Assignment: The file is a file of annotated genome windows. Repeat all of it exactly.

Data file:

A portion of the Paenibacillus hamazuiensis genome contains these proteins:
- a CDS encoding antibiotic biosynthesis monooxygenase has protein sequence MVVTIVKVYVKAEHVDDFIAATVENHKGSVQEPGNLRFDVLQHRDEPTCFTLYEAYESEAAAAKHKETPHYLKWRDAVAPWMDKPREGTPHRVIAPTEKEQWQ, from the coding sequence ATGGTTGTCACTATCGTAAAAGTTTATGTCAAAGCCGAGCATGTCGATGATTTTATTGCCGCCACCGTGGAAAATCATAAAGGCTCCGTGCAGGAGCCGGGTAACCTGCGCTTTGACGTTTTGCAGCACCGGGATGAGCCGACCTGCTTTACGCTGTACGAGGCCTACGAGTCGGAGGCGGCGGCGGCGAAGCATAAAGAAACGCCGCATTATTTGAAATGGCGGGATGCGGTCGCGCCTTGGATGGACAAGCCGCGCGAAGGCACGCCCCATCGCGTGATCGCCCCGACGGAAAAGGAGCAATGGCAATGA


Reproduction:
A portion of the Paenibacillus hamazuiensis genome contains these proteins:
- a CDS encoding antibiotic biosynthesis monooxygenase has protein sequence MVVTIVKVYVKAEHVDDFIAATVENHKGSVQEPGNLRFDVLQHRDEPTCFTLYEAYESEAAAAKHKETPHYLKWRDAVAPWMDKPREGTPHRVIAPTEKEQWQ, from the coding sequence ATGGTTGTCACTATCGTAAAAGTTTATGTCAAAGCCGAGCATGTCGATGATTTTATTGCCGCCACCGTGGAAAATCATAAAGGCTCCGTGCAGGAGCCGGGTAACCTGCGCTTTGACGTTTTGCAGCACCGGGATGAGCCGACCTGCTTTACGCTGTACGAGGCCTACGAGTCGGAGGCGGCGGCGGCGAAGCATAAAGAAACGCCGCATTATTTGAAATGGCGGGATGCGGTCGCGCCTTGGATGGACAAGCCGCGCGAAGGCACGCCCCATCGCGTGATCGCCCCGACGGAAAAGGAGCAATGGCAATGA